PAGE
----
Enterprise internet of things – balancing the value versus vulnerability equation

Enterprise internet of things – balancing the value versus vulnerability equation

The average Australian home has 13.7 internet connected devices today while two in five homes has at least one Internet of Things (IoT) sensor or appliance according to recent research from Telsyte.

We may use that device to control the lighting or heating at home, or to keep an eye on the dog in the backyard or baby in the nursery. The chances are that each of our PCs, tablets or smartphones has some form of password control, a firewall, or virus protection – but are we sure that the IoT appliance such as the backyard camera or baby monitor is as secure?

Are we sure that it could not become the vector for an attack on our other devices?

Segue what we have in our homes to the IoT devices we are now deploying in offices, in factories, in shops, and smart cities and the security question becomes even more pronounced.

Critically this is an issue that does not just impact businesses that are technology focussed or data driven. If your business uses a smart IoT device to monitor your energy usage or has an internet connected camera to monitor your shop or warehouse, you have potentially opened up the door to a cyber-attack if that device isn’t properly secured and regularly patched.

And it may not even be your IoT device that creates the problem – remember the Target hack in the US? Hackers found their way into the company’s network through systems used by the air conditioning contractor.

IoT devices massively extend the perimeters of any organisation. How well protected are yours?

It’s a fast expanding perimeter too. IDC Australia says that by 2020 Australia will have 2.7 million connected commercial vehicles and 1.8 million connected healthcare appliances. Globally Gartner says there will be 21 billion IoT devices in use by 2020 – Forbes’ estimate is even higher at 50 billion.

The challenge for users of Enterprise IoT is to manage the value versus vulnerability equation.

The information gathered by IoT devices can deliver unprecedented volumes of very valuable data to an organisation, that data can be turned into insight to steer decision making. It can be used to identify business patterns – traffic flow in a supermarket for example so that displays can be optimised. It can rein in costs by shutting off lighting and air conditioning in offices and boardrooms when people depart.

That’s the value. The vulnerability arises because there are few standards in IoT device manufacture today, security is often bolted on as an afterthought with varying success, and each device potentially offers entre to the broader enterprise network. There is already IoT specific malware such as Mirai and Hajime targeting these IoT networks.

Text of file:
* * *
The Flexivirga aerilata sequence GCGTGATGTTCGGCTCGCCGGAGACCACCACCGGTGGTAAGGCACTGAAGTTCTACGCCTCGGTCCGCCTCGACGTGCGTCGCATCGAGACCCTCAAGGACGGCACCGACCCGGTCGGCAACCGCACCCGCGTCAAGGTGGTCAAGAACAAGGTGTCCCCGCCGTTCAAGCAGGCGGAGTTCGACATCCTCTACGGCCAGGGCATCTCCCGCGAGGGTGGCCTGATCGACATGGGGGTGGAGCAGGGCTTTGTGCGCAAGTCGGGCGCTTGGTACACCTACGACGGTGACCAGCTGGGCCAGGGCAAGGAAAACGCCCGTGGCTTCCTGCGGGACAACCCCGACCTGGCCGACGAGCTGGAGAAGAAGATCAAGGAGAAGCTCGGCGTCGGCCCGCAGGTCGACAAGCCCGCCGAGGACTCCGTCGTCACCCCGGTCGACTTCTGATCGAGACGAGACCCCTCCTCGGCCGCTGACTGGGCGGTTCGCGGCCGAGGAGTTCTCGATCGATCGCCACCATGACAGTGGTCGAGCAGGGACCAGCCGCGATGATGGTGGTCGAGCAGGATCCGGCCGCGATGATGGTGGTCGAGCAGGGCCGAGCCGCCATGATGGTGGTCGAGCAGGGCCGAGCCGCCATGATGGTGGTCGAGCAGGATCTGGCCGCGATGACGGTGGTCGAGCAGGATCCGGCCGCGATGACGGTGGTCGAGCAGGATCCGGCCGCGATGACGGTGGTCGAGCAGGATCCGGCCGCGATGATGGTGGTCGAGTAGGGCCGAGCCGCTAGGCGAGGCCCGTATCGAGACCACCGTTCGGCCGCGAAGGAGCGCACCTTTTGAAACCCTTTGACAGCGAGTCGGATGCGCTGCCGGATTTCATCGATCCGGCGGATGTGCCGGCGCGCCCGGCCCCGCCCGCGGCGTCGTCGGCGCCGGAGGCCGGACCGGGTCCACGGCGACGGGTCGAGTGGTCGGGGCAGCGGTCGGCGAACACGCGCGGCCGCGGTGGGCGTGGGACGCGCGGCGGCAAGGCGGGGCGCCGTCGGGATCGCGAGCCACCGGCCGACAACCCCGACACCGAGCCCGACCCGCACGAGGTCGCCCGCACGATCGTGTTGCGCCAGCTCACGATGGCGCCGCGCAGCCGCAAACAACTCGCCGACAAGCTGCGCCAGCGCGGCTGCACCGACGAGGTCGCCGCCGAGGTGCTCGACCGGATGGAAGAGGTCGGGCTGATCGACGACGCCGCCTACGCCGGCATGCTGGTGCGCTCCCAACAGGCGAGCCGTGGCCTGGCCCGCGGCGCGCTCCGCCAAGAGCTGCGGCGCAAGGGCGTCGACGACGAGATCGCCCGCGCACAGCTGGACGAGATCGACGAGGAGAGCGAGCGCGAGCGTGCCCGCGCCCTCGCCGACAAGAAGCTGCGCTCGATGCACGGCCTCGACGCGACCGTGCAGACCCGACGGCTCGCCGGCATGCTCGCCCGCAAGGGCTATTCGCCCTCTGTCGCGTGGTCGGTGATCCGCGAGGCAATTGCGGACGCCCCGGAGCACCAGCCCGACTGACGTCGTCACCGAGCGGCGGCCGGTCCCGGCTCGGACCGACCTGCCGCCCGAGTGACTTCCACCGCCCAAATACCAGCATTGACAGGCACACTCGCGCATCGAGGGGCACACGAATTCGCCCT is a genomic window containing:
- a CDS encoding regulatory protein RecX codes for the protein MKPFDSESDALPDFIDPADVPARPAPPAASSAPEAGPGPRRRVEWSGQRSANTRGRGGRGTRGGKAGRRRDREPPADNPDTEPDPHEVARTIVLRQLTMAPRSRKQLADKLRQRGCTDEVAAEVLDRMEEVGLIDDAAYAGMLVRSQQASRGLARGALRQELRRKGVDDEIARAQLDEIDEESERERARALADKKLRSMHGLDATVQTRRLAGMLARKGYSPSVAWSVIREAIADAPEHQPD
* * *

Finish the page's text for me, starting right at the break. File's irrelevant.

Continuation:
Aon’s recently released Global Risk Management Survey reveals that cyber threats are now ranked a top five business risk by organisations all over the world – and it became a top five risk in Australia for the first time ever in the 2017 report. That study particularly highlights the rising risk of cyber criminals hijacking IoT devices to act as botnets to then attack critical systems.

As the report notes: “Cyber threat has now joined a long roster of traditional causes such as fire, flood and strikes that can trigger business interruptions - because cyber-attacks cause electric outages, shut down assembly lines, block customers from placing orders, and break the equipment that companies rely on to run their businesses.”

How fast is this risk rising?  In 2016 businesses ranked cyber risk at number nine – it’s jumped four places in a year.

The Australian Centre for Cyber Security recently noted that around seven out of ten Australian organisations now has a cyber response plan – but only 46 per cent have tested it. Does enterprise really want to find out the plan’s limitations when the cyber marauders are already in the network?

It could prove a costly approach. Lloyd’s has already estimated that cyber related business interruption could cost organisations as much as $US 400 billion each year.

And the impact on brand and reputation of a poorly handled cyber incident can’t just be measured in dollars.

The cyber-attack on last year’s online census wasn’t handled well. It earned the ABS its own Twitter handle, #Censusfail, and even now the ABS’ reputation is bruised. Compare that with the relatively benign impact on the Red Cross which handled its 2016 data breach in text book fashion – alerting affected individuals and calling in experts to support it.

Preparing for a cyber-attack is even more important because of the imminent introduction of legislation which requires most Australian organisations to notify the authorities and affected customers if they suffer an eligible data breach. That ratchets up the challenge and costs associated with a cyber-attack considerably.

Enterprise IoT deployments dramatically extend the internet perimeter of an organisation and potentially offer cyber attackers new routes into corporate networks.

Any organisation deploying Enterprise IoT needs to weigh value versus vulnerability.

To promote the value and rein in the vulnerability organisations need to create and test a cyber response plan; to educate employees and contractors about cyber risk and the actions to take if there is a breach; and to explore the opportunity to transfer associated financial risk through cyber insurance.

Aon are leaders in cyber risk consulting and insurance solutions. Please contact us if we can assist you in preparing for, responding, mitigating and transferring risks of cyber incidents.



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